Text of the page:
The singer and impressionist Marilyn Michaels was quite friendly too, I remember. The legendary film director Frank Capra was cranky; he’d brought some kind of a script along with him, and he misplaced it. I remember how the famous mentalist The Amazing Kreskin looked pretty old to me before he got his makeup on, even though I see Wikipedia says he was born in 1935, which would have made him only 36 in the summer of 1971. In any case, he looked more youthful with stage makeup, and this was a good lesson in the rejuvenating and transforming power of makeup, an insight which held me in good stead when years later I commissioned and directed photo shoots for adult magazines.
Marilyn Michaels; I can't remember what she said, but she struck me as funny and down-to-earth.
I was never a great Capra fan, although I'd seen a few of his films on tv in the 60s.
The Amazing Kreskin--a rather striking album cover.
Muhammad Ali was there, and I don’t need to tell you how people were tripping over themselves when he was around. Another charming guy, and one of the female pages looked like she’d fallen in love with him instantly when he asked her some trivial question.
I seem to remember Ali wearing a tuxedo that night he was on the show.
Claudia Cardinale, the Italian movie goddess, was on the program too, and her dress was so low-cut the cameras kept a tight closeup on her face. Unfortunately, I was downstairs at the information booth on the main floor when she appeared (sometimes we rotated our duties, as I recall), but when she came out of the elevator downstairs in the lobby after the taping, resplendent in her low-cut black dress and high heels, with a great tan and those flashing eyes and bright smile, I got to see her energy and beauty full-length. I said then, and I still say…WOW.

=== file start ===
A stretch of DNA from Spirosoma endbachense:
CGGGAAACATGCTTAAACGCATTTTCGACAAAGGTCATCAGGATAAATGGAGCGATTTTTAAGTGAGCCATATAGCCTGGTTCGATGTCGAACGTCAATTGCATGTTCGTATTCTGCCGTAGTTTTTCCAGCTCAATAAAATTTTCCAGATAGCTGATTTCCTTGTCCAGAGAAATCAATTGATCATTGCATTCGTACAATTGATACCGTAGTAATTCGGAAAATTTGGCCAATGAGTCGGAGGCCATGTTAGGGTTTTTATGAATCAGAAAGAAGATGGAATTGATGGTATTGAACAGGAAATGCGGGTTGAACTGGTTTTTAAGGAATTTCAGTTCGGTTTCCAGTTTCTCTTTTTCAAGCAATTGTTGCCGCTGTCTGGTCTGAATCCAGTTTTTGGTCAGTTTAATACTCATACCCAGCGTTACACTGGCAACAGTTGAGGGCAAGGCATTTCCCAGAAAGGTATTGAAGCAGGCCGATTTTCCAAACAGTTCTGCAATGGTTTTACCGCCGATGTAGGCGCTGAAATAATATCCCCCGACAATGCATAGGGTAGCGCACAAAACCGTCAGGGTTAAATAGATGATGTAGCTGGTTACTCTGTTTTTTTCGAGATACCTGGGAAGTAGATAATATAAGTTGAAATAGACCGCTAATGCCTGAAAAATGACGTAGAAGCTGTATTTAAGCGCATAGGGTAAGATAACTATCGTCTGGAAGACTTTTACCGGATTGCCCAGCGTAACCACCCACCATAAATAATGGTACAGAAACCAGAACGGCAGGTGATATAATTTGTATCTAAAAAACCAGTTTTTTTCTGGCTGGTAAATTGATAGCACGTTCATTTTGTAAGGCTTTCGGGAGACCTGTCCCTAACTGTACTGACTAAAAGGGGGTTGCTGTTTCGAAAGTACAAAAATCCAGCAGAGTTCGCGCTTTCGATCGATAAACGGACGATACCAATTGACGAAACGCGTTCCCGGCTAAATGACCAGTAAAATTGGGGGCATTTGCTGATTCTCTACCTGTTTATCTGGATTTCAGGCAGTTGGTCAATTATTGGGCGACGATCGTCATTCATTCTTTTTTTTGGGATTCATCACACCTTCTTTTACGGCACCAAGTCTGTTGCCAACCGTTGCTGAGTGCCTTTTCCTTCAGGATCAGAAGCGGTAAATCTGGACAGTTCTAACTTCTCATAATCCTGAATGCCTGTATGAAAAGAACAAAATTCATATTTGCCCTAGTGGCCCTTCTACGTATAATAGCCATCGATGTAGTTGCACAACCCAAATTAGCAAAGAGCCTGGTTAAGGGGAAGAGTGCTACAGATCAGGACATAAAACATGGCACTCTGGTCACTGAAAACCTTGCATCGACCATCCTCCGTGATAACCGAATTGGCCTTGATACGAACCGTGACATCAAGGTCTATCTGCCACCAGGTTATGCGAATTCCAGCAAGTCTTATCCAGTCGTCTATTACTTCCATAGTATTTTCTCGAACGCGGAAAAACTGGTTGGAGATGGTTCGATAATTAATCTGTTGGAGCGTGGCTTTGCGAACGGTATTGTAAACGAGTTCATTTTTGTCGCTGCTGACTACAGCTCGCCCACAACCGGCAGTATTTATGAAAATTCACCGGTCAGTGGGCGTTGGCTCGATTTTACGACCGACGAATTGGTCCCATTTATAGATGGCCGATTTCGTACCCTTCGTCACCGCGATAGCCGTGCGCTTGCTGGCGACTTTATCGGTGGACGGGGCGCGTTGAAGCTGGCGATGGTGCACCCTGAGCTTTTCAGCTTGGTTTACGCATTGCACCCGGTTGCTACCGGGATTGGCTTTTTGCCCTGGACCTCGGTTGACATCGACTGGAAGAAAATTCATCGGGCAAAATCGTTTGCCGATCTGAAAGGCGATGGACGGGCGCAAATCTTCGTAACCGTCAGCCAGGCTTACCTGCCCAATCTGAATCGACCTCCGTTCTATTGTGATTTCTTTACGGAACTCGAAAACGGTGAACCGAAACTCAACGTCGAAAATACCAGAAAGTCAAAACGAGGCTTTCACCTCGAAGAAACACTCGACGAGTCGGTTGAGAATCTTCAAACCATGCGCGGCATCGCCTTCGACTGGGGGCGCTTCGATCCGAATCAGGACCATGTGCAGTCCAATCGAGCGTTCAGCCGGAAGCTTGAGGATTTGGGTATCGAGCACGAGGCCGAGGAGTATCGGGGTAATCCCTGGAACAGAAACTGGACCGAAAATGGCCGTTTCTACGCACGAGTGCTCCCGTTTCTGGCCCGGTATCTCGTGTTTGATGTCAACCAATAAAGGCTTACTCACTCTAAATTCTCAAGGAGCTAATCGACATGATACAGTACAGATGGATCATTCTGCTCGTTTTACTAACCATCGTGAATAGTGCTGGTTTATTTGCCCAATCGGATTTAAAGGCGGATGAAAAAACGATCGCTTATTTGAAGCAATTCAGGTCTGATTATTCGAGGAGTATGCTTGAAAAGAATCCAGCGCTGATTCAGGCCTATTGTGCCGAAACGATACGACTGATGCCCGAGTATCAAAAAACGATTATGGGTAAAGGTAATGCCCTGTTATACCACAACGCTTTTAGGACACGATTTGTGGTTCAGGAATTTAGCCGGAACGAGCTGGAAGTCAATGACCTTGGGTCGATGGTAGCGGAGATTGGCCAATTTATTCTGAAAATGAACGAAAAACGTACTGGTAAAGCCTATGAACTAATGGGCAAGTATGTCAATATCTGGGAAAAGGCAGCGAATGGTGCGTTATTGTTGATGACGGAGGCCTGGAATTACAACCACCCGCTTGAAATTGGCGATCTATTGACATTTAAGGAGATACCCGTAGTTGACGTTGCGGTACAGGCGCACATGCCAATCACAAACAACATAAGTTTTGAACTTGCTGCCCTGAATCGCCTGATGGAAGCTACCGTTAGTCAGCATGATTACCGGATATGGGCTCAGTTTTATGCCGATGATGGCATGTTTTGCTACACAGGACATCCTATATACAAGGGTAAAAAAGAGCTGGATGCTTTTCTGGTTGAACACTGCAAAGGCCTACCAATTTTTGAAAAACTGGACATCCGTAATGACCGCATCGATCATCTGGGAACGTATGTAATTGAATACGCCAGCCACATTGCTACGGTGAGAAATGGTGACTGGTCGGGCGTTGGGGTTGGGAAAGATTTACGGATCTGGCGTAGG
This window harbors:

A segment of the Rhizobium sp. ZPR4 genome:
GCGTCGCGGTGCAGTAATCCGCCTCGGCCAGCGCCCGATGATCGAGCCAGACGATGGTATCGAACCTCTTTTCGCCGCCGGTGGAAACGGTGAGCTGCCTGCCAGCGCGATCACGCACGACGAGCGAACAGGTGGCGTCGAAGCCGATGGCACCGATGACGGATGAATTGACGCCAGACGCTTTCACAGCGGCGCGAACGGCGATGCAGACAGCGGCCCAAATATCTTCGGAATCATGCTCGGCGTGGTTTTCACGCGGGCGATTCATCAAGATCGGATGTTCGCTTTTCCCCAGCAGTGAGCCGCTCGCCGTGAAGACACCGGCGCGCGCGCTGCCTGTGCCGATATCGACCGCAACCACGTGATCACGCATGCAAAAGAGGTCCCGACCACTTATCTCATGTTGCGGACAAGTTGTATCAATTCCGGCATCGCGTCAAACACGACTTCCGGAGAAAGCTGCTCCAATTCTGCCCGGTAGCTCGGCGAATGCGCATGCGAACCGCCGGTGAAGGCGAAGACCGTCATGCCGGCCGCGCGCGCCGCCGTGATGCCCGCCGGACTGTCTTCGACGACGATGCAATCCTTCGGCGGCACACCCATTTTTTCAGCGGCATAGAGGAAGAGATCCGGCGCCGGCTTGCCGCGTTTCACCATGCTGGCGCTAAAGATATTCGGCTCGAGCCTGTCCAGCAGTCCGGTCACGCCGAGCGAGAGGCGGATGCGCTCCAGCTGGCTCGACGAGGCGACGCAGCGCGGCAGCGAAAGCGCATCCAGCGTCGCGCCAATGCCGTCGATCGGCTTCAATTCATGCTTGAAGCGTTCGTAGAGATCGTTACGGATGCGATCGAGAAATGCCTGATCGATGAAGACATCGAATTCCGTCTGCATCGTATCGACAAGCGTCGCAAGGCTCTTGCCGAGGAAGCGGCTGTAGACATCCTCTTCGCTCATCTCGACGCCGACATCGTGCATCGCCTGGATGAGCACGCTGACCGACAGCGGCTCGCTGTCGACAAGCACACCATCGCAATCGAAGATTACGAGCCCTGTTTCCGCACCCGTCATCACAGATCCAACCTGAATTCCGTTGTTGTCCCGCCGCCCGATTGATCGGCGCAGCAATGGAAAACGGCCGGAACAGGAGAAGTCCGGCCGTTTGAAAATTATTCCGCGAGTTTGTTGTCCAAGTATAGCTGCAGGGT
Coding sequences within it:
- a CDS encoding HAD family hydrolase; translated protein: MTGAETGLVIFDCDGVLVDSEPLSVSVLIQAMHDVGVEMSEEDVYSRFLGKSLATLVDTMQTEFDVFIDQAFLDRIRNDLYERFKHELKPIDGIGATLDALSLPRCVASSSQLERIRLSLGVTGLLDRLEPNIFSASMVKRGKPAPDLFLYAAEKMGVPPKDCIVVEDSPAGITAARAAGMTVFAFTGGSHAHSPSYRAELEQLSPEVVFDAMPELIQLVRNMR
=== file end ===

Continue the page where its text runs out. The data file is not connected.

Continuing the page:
Claudia Cardinale set a kind of standard for vivacious beauty in my mind...
In the early 80s, well into my porn career, I got involved with a girl who looked a lot like Claudia above when she smiled–but unfortunately she also frowned a lot. I let that relationship get the better of my psyche. Maybe I’ll talk more about her another time when I discuss my memories of the porn trade…or maybe not. Painful recollections. She wasn’t in the porn biz herself, but she loathed my participation in it, and I just didn’t know how to tell her to go fuck herself until I got in too deep…